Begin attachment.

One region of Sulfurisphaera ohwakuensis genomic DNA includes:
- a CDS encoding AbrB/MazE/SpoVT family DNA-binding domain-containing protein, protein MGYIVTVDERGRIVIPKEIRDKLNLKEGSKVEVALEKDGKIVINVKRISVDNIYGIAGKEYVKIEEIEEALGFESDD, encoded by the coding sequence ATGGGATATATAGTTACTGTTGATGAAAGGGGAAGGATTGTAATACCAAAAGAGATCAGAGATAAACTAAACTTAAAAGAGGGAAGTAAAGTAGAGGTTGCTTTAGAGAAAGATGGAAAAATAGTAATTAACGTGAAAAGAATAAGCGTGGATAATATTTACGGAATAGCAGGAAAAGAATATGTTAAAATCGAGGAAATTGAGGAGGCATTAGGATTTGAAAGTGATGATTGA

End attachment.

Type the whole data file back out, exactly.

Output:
One region of Sulfurisphaera ohwakuensis genomic DNA includes:
- a CDS encoding AbrB/MazE/SpoVT family DNA-binding domain-containing protein, protein MGYIVTVDERGRIVIPKEIRDKLNLKEGSKVEVALEKDGKIVINVKRISVDNIYGIAGKEYVKIEEIEEALGFESDD, encoded by the coding sequence ATGGGATATATAGTTACTGTTGATGAAAGGGGAAGGATTGTAATACCAAAAGAGATCAGAGATAAACTAAACTTAAAAGAGGGAAGTAAAGTAGAGGTTGCTTTAGAGAAAGATGGAAAAATAGTAATTAACGTGAAAAGAATAAGCGTGGATAATATTTACGGAATAGCAGGAAAAGAATATGTTAAAATCGAGGAAATTGAGGAGGCATTAGGATTTGAAAGTGATGATTGA